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The US Federal Reserve has kept interest rates at between 0.25% and 0.5% in the face of an uncertain jobs market.

 

The possibility of Brexit was one of the factors that led the US Federal Reserve to keep interest rates on hold, Chair Janet Yellen said.

 

The US central bank also said it expected a "slower path" for future rate rises.

 

It raised rates in December for the first time in nearly a decade.

On the 23 June UK referendum on whether to stay in the European Union, Ms Yellen said: "Clearly this is a very important decision for the United Kingdom and for Europe.

 

"It is a decision that could have consequences for economic and financial conditions in global financial markets.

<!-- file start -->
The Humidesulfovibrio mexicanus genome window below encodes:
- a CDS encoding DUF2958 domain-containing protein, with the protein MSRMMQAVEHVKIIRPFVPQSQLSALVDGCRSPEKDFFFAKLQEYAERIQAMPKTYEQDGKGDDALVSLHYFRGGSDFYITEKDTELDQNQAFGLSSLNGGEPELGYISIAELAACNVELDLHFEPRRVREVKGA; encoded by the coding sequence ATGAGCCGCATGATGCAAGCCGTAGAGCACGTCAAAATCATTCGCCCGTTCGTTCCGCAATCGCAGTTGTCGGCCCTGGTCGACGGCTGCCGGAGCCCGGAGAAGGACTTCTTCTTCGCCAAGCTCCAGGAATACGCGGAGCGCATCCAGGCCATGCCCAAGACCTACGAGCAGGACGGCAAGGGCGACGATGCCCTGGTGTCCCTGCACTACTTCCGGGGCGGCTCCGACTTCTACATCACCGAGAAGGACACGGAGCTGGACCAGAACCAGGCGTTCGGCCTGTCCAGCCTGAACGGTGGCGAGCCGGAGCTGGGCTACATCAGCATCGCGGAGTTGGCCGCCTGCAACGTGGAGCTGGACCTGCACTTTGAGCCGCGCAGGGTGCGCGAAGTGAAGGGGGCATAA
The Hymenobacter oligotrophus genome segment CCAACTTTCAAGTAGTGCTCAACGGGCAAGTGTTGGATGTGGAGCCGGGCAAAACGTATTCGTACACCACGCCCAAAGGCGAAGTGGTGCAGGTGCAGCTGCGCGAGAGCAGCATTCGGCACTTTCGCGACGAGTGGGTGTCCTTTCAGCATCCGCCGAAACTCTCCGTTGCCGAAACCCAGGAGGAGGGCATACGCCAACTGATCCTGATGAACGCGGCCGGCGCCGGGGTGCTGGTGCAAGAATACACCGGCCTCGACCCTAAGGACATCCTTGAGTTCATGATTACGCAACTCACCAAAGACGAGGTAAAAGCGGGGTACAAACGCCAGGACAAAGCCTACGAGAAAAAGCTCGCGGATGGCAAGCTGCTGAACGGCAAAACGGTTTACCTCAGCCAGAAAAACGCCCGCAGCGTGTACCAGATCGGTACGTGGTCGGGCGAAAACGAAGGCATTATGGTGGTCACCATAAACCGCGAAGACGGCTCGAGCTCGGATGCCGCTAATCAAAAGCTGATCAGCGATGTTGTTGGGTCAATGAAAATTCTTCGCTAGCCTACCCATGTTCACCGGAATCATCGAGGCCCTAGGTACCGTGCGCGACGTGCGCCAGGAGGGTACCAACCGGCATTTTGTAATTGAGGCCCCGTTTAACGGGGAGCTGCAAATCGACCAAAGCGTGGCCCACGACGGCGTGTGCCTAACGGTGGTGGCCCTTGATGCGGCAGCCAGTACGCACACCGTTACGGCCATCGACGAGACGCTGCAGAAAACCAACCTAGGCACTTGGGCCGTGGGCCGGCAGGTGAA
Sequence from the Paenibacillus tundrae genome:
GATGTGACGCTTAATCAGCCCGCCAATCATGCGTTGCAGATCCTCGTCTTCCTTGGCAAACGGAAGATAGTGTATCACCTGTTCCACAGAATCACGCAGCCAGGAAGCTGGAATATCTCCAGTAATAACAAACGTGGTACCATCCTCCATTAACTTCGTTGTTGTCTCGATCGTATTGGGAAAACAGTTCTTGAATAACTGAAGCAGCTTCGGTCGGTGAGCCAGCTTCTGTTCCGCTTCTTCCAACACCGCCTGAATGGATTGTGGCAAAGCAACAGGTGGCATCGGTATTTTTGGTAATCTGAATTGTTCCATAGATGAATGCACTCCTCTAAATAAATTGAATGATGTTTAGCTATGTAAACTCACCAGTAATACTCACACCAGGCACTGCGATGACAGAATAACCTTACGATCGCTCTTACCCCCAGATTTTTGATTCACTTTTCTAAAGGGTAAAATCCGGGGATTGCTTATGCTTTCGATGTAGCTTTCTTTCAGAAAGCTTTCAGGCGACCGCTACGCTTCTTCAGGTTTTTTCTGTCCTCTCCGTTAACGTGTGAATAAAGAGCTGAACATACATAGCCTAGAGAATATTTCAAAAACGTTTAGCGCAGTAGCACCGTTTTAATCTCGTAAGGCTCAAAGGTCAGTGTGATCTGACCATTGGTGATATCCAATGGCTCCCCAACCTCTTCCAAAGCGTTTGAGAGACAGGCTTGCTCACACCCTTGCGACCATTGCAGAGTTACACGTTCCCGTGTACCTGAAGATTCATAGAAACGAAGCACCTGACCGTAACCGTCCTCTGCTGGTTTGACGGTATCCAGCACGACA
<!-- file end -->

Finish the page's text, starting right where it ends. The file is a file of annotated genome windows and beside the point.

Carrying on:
"If it does so it could have consequences in turn for the US economic outlook that would be a factor in deciding on the appropriate path of policy," she added.

 

Fed policymakers did not reveal when rates might rise, but the door has been left open for an increase when they next meet at the end of July.

 

Chair Yellen added: "Proceeding cautiously and raising our interest-rate target will allow us to verify that economic growth will return to a moderate pace, that the labor market will strengthen further, and that inflation will continue to make progress toward our 2% objective."

 

The Fed said in a statement that the pace of improvement in the labour market had slowed. The bank added, however, that "economic activity will expand at a moderate pace and labour market indicators will strengthen" even with gradual rate increases.